The Wargamer's Guide to... Miniature Paints15 Jun 2017 1
In the beginning there was Testors, and quite frankly, not a whole lot else. If you play historical miniatures wargaming, and unless you have a basket of shekels for professional artists via firms like Fernando Enterprises in Sri-Lanka, you do a lot of painting in your hobby. Grognards know what I’m talking about here, the lack of just about any paint palettes directly related to toy soldiers. Testors was one firm that did produce matte military colors, but only in World War II hues. Humbrol from the UK was a little better in that there were a (very) few colors like Prussian Dragoon Blue geared towards combat prior to 1939. Unfortunately they were all oil based enamel paints and these had an odor, especially the thinner that needed to be used on occasion. Given my spouse’s cheerful habit of incarcerating . . . I mean, inviting . . . me to my man cave for painting sessions, scuba tanks remained a consideration. These were the Dark Ages.
Fortunately things have changed. Oil based products have given way to water based acrylics with two exceptions, and that’s the undercoat and final protective spray coating applied when your miniature X Legion is all finished, ready for battle. Enamels are simply more durable than water, with gloss stronger still when compared to matte or semi-gloss. Otherwise you now have regular paint, metallics, primers and inks (or stains, thinner colors that settle in crevices for a shaded appearance), all water based. This means an easier, less odorous cleanup and the happiest news – there are now companies that produce these paints in hundreds of different shades specifically for tabletop wargaming, and a few primarily for the historical side of the house.
So this is my list of the best out there and my reasoning why. Ultimately it comes down to personal preference, but hopefully reading further will expand your pigment horizons and make your decisions easier on your way to becoming a battlefield da Vinci. Let us begin.
OK, there is one exception, so let’s get this out of the way first. I normally avoid direct criticism in my reviews because so much comes down to personal preference and not a single whit more. But with Games Workshop’s (that’s spelled Warhammer, folks) line of Citadel paints, the issue goes beyond that. The paints are good, high quality paints, so that’s not a problem, and neither is the fact that the line is relatively small and geared towards fantasy and science fiction gaming. This means you won’t find Polish lancer crimson in the catalog, but if you need Nurgles Rot Green or any of 13 flesh tones, this is your lucky day. The road block is that a 10.3 oz can of Death Guard Green spray undercoat costs $19.50 US. Krylon, a generic paint brand used quite often for undercoating and protective finishes, will set you back $ 4.56 for a 12 oz spray can. Similarly a 12 ml “pot” of Citadel Blood for the Blood God costs $4.55 while . . . well, just keep reading and you will understand. Now, the quality of these paints is absolutely top notch, but $19. 50 top notch? Not so much.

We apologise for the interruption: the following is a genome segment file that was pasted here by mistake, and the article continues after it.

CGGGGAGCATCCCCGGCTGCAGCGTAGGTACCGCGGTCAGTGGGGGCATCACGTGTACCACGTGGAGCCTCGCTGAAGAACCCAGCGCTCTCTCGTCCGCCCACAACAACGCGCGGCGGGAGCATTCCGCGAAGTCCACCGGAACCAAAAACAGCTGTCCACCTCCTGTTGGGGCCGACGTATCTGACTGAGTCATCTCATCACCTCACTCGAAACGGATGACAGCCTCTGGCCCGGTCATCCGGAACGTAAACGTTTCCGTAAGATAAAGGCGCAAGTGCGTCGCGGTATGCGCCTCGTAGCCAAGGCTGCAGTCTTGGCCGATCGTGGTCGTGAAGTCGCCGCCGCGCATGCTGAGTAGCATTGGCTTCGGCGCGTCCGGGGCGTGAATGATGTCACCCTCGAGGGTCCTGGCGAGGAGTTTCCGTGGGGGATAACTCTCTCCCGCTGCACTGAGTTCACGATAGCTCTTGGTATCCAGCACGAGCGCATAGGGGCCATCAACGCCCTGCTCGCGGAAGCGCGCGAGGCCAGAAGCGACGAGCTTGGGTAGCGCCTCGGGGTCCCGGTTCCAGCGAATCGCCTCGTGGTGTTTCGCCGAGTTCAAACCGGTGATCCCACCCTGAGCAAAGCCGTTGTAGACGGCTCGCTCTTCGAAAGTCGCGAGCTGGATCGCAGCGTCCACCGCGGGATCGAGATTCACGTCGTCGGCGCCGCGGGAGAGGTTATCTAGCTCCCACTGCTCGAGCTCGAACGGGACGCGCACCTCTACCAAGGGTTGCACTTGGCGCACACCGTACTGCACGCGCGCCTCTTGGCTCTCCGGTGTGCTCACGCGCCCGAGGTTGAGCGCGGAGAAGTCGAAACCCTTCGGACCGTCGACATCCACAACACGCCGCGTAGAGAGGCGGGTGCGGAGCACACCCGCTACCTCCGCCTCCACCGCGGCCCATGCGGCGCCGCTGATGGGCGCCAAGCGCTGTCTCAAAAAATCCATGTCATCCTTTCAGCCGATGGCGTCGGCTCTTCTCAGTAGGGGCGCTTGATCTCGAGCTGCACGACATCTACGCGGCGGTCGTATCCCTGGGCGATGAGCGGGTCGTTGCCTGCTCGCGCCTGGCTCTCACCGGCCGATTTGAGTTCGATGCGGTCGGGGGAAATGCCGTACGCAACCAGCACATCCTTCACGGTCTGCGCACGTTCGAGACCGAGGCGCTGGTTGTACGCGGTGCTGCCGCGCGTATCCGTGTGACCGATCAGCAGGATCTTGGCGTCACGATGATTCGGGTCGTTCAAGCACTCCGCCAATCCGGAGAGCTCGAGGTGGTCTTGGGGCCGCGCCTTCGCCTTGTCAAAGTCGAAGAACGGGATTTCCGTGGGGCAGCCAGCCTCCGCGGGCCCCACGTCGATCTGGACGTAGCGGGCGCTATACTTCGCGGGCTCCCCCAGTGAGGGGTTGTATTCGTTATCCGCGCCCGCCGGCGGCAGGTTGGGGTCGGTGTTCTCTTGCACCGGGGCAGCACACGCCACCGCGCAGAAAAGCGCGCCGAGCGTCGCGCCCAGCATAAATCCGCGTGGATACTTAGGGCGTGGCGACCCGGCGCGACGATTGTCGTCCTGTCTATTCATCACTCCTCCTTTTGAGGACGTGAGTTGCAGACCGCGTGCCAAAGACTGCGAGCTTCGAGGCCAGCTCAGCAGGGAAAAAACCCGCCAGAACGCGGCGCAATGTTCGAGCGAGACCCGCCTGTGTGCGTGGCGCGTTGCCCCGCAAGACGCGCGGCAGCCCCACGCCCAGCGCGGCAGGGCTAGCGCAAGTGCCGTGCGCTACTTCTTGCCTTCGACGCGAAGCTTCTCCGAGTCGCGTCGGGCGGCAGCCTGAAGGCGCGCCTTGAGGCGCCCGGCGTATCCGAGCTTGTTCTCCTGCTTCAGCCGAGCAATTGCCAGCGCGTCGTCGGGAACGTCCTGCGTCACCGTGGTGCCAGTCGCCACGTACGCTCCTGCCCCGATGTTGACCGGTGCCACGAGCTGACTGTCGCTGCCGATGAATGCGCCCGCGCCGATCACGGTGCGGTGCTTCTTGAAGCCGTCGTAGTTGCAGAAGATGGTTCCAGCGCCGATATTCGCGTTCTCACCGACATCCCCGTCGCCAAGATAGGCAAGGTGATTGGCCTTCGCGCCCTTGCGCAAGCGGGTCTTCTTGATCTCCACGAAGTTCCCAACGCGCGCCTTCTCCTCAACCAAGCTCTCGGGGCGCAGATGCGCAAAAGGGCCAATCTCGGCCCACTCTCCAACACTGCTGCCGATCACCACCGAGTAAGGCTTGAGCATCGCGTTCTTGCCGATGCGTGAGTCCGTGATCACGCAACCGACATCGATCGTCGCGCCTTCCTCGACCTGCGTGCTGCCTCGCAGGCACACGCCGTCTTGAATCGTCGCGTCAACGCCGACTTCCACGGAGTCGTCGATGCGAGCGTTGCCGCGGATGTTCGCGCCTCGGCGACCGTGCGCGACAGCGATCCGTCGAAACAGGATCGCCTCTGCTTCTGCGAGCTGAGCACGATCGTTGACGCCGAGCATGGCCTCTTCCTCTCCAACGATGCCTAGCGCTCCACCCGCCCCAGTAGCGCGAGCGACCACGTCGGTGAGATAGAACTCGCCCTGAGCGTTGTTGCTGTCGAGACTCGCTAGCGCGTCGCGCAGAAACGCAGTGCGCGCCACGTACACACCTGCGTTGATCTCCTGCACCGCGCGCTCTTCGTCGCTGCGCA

Hall of Fame
- Gold Medal – Howard’s Hues. Clever name, right? Karl Kruger and the gang at Last Square Hobbies now own and produce this fine line of wargaming paints which are unique in so many ways. First is cost. A 29.57 ml (that’s an ounce here in the Colonies) costs $ 3.99, so look at the paragraph above and you can see my point. The colors themselves are almost all dedicated to historical military subjects, to include Ancients, World War II, American Civil War, Napoleonics and without question the most complete and accurate set of horse colors anywhere (I have a niece that owns two of the animals). The colors are deadly accurate as well. The original owners actually modeled their colors on how a uniform would look at a distance in actual battle, also considering that colors like red and blue were actually much darker back then vice today. Thus French Blue or Russian Green actually looks black with a mild blue or green sheen. Austrian Artillery Ochre (really, they make this color) is not simply yellow, but yellow with an almost Afrika Korps muddy texture. I’ve seen some of these guns in Vienna, and they nailed it. Ground covering colors were actually modeled to duplicate the old GeoHex terrain system with that unique Ground Work Green or Tan with Woodland Scenics flock the company used. The paints are a skosh thinner and the large mouth will cause them to dry quickly, so be careful. Sadly, I’ve never seen them listed outside the US for sale. The line contains 119 water reducible colors.